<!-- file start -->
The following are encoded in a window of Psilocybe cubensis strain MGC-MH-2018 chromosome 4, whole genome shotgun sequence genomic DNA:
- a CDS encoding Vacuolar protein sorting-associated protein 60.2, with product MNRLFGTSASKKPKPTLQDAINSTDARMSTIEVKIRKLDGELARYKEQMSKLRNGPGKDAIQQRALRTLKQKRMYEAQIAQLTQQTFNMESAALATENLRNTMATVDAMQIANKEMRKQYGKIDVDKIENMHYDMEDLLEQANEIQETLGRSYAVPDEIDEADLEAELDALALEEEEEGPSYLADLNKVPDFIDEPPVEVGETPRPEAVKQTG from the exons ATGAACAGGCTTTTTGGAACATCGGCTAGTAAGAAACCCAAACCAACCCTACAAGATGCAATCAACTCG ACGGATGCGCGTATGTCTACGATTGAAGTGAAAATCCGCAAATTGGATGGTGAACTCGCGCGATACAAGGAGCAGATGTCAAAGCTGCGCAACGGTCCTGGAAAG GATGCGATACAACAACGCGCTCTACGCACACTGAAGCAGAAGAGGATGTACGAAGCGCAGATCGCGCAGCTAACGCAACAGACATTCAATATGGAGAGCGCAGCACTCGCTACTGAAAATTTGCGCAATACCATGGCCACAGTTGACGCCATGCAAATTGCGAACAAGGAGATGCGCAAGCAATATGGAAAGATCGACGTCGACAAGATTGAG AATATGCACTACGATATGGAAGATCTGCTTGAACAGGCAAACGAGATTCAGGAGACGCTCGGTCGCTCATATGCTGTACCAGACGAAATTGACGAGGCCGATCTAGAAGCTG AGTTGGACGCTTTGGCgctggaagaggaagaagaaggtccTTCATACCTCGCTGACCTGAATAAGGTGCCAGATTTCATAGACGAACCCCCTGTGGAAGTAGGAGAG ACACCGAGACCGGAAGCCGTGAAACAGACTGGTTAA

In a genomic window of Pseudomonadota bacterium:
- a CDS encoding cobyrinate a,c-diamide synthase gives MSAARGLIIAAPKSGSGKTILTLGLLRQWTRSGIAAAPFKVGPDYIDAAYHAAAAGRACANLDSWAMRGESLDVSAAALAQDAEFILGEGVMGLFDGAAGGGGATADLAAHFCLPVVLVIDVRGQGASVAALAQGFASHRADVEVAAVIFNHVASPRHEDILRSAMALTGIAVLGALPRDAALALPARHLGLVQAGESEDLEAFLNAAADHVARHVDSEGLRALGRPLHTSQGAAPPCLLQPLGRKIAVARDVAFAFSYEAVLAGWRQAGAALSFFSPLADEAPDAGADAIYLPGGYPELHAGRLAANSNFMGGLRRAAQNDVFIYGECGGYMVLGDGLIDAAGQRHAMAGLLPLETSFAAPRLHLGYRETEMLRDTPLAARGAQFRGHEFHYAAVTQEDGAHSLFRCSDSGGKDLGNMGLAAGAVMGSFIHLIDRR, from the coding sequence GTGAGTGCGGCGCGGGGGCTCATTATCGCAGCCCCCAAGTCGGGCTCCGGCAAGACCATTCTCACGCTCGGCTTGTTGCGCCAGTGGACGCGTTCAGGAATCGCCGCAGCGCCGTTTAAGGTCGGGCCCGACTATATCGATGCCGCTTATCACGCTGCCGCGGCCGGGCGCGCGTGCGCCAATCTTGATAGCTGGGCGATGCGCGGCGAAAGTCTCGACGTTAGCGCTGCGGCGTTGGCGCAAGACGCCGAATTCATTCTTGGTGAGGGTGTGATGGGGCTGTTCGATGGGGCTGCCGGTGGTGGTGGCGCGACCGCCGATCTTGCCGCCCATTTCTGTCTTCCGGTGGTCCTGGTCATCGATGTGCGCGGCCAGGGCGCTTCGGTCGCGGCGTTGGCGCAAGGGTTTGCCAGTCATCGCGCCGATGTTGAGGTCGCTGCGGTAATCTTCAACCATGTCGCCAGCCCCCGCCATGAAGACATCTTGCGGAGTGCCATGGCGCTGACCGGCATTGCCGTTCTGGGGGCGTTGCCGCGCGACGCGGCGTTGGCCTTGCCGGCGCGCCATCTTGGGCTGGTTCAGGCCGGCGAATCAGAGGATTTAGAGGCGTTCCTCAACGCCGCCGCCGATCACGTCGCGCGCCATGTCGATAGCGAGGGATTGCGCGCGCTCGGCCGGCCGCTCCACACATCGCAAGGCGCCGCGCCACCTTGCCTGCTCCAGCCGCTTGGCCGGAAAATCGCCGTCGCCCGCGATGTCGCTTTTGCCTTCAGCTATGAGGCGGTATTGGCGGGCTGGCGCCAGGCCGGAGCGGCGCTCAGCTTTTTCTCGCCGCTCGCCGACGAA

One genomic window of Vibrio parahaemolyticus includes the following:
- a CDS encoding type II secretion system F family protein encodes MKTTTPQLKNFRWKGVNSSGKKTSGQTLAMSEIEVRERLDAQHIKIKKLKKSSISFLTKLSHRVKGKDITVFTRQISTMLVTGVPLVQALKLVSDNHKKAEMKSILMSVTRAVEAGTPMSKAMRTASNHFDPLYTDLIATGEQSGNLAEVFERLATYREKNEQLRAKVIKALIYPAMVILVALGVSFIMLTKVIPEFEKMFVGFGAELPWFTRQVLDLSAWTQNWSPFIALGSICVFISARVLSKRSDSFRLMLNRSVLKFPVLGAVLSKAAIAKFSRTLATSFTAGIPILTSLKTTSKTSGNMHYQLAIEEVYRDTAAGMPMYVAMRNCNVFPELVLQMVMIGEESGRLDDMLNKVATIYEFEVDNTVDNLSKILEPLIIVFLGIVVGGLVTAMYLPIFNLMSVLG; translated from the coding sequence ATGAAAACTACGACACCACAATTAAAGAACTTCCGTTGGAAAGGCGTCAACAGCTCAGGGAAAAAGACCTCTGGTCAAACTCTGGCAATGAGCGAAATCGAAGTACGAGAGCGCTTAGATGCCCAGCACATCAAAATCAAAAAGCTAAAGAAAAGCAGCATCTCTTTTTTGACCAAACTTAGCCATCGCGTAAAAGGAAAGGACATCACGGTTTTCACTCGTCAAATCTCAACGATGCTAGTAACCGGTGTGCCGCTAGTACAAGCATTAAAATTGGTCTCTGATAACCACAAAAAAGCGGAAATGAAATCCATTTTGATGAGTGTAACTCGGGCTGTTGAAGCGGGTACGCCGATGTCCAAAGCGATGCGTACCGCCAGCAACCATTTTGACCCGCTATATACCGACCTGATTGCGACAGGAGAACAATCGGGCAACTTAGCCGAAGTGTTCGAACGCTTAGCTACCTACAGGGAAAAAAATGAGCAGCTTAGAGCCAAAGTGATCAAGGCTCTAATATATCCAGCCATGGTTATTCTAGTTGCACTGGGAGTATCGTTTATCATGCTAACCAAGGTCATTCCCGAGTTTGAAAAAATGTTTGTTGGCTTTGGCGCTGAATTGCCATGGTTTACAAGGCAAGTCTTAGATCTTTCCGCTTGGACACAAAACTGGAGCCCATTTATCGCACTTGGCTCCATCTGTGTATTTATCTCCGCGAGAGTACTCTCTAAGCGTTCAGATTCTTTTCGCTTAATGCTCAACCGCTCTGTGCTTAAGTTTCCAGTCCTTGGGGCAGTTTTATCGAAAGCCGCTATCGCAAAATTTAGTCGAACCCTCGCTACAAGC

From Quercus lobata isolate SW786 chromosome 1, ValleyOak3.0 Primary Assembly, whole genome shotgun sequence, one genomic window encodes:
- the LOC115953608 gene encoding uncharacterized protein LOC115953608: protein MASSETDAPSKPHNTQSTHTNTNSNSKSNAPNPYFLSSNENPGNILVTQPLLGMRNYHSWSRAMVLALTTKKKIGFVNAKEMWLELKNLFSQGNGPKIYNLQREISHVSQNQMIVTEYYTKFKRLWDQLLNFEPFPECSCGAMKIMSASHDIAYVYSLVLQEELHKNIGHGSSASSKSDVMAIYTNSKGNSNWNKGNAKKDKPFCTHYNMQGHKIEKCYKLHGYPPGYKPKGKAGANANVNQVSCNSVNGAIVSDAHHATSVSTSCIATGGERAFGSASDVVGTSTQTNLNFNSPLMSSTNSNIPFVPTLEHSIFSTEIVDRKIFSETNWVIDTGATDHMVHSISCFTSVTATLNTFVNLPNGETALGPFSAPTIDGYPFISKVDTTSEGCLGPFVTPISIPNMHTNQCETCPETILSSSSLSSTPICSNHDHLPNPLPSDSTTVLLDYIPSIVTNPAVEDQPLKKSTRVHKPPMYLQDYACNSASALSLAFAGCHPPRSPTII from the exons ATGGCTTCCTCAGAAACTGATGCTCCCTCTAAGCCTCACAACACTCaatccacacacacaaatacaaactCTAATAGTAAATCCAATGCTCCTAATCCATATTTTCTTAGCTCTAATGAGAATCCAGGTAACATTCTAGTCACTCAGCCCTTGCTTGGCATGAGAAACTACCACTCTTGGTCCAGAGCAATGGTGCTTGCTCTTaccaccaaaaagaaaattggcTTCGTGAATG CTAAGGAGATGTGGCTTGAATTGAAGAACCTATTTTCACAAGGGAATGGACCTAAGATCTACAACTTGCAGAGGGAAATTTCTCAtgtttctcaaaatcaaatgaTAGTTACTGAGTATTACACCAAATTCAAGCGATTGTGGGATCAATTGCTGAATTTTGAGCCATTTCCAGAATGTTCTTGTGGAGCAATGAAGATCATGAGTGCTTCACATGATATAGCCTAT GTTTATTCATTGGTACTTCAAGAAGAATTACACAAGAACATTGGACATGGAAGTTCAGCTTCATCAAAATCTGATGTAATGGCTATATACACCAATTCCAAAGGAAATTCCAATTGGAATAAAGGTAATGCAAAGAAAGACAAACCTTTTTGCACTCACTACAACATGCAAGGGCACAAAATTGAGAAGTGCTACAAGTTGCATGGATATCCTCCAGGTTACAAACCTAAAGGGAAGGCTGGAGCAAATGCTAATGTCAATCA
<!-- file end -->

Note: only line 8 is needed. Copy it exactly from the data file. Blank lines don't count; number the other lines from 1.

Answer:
- the LOC115953608 gene encoding uncharacterized protein LOC115953608: protein MASSETDAPSKPHNTQSTHTNTNSNSKSNAPNPYFLSSNENPGNILVTQPLLGMRNYHSWSRAMVLALTTKKKIGFVNAKEMWLELKNLFSQGNGPKIYNLQREISHVSQNQMIVTEYYTKFKRLWDQLLNFEPFPECSCGAMKIMSASHDIAYVYSLVLQEELHKNIGHGSSASSKSDVMAIYTNSKGNSNWNKGNAKKDKPFCTHYNMQGHKIEKCYKLHGYPPGYKPKGKAGANANVNQVSCNSVNGAIVSDAHHATSVSTSCIATGGERAFGSASDVVGTSTQTNLNFNSPLMSSTNSNIPFVPTLEHSIFSTEIVDRKIFSETNWVIDTGATDHMVHSISCFTSVTATLNTFVNLPNGETALGPFSAPTIDGYPFISKVDTTSEGCLGPFVTPISIPNMHTNQCETCPETILSSSSLSSTPICSNHDHLPNPLPSDSTTVLLDYIPSIVTNPAVEDQPLKKSTRVHKPPMYLQDYACNSASALSLAFAGCHPPRSPTII from the exons ATGGCTTCCTCAGAAACTGATGCTCCCTCTAAGCCTCACAACACTCaatccacacacacaaatacaaactCTAATAGTAAATCCAATGCTCCTAATCCATATTTTCTTAGCTCTAATGAGAATCCAGGTAACATTCTAGTCACTCAGCCCTTGCTTGGCATGAGAAACTACCACTCTTGGTCCAGAGCAATGGTGCTTGCTCTTaccaccaaaaagaaaattggcTTCGTGAATG CTAAGGAGATGTGGCTTGAATTGAAGAACCTATTTTCACAAGGGAATGGACCTAAGATCTACAACTTGCAGAGGGAAATTTCTCAtgtttctcaaaatcaaatgaTAGTTACTGAGTATTACACCAAATTCAAGCGATTGTGGGATCAATTGCTGAATTTTGAGCCATTTCCAGAATGTTCTTGTGGAGCAATGAAGATCATGAGTGCTTCACATGATATAGCCTAT GTTTATTCATTGGTACTTCAAGAAGAATTACACAAGAACATTGGACATGGAAGTTCAGCTTCATCAAAATCTGATGTAATGGCTATATACACCAATTCCAAAGGAAATTCCAATTGGAATAAAGGTAATGCAAAGAAAGACAAACCTTTTTGCACTCACTACAACATGCAAGGGCACAAAATTGAGAAGTGCTACAAGTTGCATGGATATCCTCCAGGTTACAAACCTAAAGGGAAGGCTGGAGCAAATGCTAATGTCAATCA